The Burglars Opera

Music: Jacques Offenbach
Original libretto: Cormon and Crémieux
New English translation by Jeff Clarke

 

First performance: Opera Comique, Paris 23 November 1867


First performance of the OdL production: (as The English Players, at Longborough Festival Opera, June 1993.)


Robinson Crusoe was the inaugural production of Opera della Luna and was performed at the launch of the company on June 14 1994 at the Bloomsbury Theatre, London.


A new production was prepared for Iford Festival, which opened on July 8 2004.


The cast of the first performance was :

Sir William Crusoe Michael Lessiter
Lady Deborah Crusoe James Biddlecombe
Edwina (their niece) Nicola Sharkey
Suzanne (their maid) Harriet Neave
Toby (the grocery boy) Richard Gauntlett
Robinson Bruce Evans
Friday Michael Samuels
Tamayo Warrior Leroy Jones
Tamayo Warrior Amoon Andrews
Tamayo Chief Michael Lessiter
Will Atkins, a pirate Michael Lessiter
1st Pirate James Biddlecombe
2nd Pirate Richard Gauntlett
3rd Pirate Harriet Neave
   
Director Jeff Clarke
Conductor John Gibbons
Choreographer Jenny Arnold
Set Designer John Gibbons
Costume Designer Katherine Richards
Lighting Designer Ian Scott

 

A Castaway Opera


The success of “I’m-a-celebrity-get-me-out-of-here” is proof of an audience’s enduring fascination with survival and the problems of establishing some kind of civilisation in a natural but hostile environment. The story of the 18th century mariner Alexander Selkirk (the real life castaway) on whom the story of Robinson was based had already aroused considerable interest before Defoe exploited the story further in his novel.

 

Though the novel was immediately successful, one would not expect such a story to be suitable for theatrical treatment. However it is clear from the Lord Chamberlain’s catalogue of plays in the British Library that the story Robinson Crusoesoon took to the stage too. The catalogue lists many versions but by far the majority are pantomimes in the celebrated 19th century tradition. These adaptations were obviously familiar to Offenbach’s librettists who ‘lifted’ not only the names of the other characters from them, but also the basic plot structure whereby we are introduced (as in the opening chapters of the novel) to Robinson’s family and later see most of them arrive on the island to “rescue” him. Pirates and cannibals were of course de rigueur in any cast list.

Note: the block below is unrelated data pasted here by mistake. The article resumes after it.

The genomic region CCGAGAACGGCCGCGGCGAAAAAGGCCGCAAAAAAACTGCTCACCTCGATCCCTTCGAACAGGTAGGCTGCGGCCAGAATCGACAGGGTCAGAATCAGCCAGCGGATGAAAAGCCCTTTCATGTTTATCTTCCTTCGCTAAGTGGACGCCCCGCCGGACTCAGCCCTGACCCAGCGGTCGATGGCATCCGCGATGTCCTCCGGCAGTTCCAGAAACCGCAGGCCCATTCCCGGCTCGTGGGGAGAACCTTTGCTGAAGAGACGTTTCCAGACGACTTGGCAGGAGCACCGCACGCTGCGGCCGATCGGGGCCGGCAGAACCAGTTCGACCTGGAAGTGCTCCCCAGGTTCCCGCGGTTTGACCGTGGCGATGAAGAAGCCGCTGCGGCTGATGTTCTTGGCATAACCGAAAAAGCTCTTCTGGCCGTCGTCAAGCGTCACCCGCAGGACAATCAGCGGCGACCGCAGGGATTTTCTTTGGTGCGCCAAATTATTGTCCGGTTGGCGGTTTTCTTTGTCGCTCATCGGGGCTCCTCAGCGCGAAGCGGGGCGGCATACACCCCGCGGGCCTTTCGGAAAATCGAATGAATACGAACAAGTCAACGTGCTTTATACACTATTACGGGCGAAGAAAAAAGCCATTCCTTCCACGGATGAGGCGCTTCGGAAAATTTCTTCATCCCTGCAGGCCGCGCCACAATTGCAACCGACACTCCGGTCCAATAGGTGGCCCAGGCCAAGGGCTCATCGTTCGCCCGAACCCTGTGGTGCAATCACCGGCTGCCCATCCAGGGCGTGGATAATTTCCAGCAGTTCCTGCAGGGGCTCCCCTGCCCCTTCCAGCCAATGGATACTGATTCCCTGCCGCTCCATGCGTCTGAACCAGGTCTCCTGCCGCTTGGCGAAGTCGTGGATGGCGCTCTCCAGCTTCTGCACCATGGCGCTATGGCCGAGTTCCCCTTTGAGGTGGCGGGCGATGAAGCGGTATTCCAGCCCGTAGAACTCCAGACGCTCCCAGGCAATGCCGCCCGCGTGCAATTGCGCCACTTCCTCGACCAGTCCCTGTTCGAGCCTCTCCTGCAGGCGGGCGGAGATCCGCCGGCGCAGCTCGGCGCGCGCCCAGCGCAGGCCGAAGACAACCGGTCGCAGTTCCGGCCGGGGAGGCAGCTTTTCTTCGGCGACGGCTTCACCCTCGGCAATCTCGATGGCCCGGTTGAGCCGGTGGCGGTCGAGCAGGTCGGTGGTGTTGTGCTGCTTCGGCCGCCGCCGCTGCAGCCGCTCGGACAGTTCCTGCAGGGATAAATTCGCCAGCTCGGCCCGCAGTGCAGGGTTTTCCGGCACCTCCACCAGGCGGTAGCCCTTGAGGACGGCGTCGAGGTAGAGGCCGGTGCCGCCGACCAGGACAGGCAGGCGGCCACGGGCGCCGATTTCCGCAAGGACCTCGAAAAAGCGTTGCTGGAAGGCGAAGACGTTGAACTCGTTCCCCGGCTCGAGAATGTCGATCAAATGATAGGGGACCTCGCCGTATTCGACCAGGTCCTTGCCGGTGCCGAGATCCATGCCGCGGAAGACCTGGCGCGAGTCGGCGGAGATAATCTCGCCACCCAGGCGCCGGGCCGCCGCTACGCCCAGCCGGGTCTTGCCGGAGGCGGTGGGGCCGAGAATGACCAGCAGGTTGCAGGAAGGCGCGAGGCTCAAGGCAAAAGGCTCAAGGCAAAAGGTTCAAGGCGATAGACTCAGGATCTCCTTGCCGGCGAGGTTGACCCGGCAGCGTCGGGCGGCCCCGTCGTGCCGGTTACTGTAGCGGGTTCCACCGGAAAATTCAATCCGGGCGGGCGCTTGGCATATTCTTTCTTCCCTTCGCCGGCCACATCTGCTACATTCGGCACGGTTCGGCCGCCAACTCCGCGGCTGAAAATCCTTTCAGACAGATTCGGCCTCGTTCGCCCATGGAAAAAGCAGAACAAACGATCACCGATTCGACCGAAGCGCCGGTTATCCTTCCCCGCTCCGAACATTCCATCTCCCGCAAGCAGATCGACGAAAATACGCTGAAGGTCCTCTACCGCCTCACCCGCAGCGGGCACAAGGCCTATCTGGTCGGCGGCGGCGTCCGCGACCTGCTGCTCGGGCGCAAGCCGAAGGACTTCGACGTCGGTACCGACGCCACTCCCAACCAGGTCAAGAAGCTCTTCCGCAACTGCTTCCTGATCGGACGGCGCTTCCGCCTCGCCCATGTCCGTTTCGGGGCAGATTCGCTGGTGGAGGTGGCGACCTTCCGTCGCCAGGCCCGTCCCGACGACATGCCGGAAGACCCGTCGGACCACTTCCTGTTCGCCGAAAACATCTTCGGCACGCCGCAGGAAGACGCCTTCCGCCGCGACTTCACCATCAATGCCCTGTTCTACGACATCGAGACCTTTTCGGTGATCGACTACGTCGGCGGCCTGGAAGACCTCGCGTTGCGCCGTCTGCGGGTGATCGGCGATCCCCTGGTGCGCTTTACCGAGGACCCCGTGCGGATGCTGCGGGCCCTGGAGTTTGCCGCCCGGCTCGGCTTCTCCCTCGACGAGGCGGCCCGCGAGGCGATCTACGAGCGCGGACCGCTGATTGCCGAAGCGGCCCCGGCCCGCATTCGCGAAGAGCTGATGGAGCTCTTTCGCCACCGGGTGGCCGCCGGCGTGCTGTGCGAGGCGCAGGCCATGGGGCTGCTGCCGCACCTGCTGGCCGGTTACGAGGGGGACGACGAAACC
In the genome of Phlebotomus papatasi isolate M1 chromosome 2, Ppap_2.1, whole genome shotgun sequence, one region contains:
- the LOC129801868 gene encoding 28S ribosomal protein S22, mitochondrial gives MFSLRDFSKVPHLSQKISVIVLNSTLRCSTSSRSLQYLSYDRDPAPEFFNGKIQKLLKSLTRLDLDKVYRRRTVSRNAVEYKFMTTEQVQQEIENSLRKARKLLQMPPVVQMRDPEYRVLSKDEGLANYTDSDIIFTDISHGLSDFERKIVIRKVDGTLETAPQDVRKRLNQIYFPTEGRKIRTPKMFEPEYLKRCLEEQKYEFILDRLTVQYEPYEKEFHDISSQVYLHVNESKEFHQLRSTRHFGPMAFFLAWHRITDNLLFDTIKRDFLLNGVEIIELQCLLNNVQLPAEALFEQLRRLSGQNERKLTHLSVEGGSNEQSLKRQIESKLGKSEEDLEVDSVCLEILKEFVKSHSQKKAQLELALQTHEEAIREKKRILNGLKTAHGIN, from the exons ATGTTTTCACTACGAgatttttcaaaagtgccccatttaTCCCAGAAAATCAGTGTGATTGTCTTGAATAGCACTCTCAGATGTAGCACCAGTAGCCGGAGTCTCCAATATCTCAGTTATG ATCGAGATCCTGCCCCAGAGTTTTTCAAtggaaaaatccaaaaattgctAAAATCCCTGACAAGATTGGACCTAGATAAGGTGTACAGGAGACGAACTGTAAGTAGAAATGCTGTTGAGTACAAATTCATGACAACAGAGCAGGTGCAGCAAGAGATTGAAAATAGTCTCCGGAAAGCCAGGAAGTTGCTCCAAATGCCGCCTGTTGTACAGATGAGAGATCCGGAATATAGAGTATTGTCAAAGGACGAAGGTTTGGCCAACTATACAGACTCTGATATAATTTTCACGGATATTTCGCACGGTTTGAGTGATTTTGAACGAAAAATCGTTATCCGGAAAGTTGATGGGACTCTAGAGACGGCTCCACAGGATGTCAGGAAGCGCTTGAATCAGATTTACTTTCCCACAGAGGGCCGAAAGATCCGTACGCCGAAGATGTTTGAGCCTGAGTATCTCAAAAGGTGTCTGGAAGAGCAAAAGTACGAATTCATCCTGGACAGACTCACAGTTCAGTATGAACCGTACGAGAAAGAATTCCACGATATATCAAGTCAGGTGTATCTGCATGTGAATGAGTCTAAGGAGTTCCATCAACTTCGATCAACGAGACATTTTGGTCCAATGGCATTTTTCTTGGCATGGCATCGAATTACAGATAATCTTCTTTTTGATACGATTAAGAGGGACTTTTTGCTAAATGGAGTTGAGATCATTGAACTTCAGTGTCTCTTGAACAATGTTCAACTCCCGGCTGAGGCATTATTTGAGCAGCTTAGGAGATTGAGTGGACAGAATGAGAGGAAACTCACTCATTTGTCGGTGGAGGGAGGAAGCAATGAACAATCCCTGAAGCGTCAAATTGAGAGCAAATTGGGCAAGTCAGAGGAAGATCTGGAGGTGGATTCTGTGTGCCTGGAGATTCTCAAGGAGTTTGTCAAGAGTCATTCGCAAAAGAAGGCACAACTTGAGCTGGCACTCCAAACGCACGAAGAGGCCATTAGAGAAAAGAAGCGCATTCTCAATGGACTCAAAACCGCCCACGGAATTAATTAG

Undoubtedly the popularity of the story as an English pantomime encouraged Offenbach to choose it as a subject for an opera comique. But he was surely also interested in the chance offered in Act One to ridicule a society where dull Sunday afternoons were ordered around the reading of Robinson Crusoethe bible. Robinson’s rejection of this society and subsequent adoption of a more liberal way of life would be something the composer whole-heartedly approved of. While it is easy to identify elements of pantomime in Robinson, there are deeper issues to investigate. We saw in La Belle Helene how Offenbach and his collaborators got themselves into hot water over his ridicule of the clergy in his portrayal of the high priest Calchas. Here again he seized the opportunity to make the churchiness of Robinson’s family environment the main spur to Robinson’s need to escape.


The role of Friday is axiomatic, not only within the love triangle of Robinson/Edwina/Friday, but in his intrinsic mistrust of religion, rejecting both Robinson’s Christianity and his own Tamayo rituals. In Offenbach’s original, Friday was a mezzo-soprano role, and whilst there was an accepted tradition of adolescent boys being played by female singers, it clearly gives a different dynamic to the relationship between Robinson and Friday. I have again resisted the urge to be faithful to the original and prefer to offer a male Friday.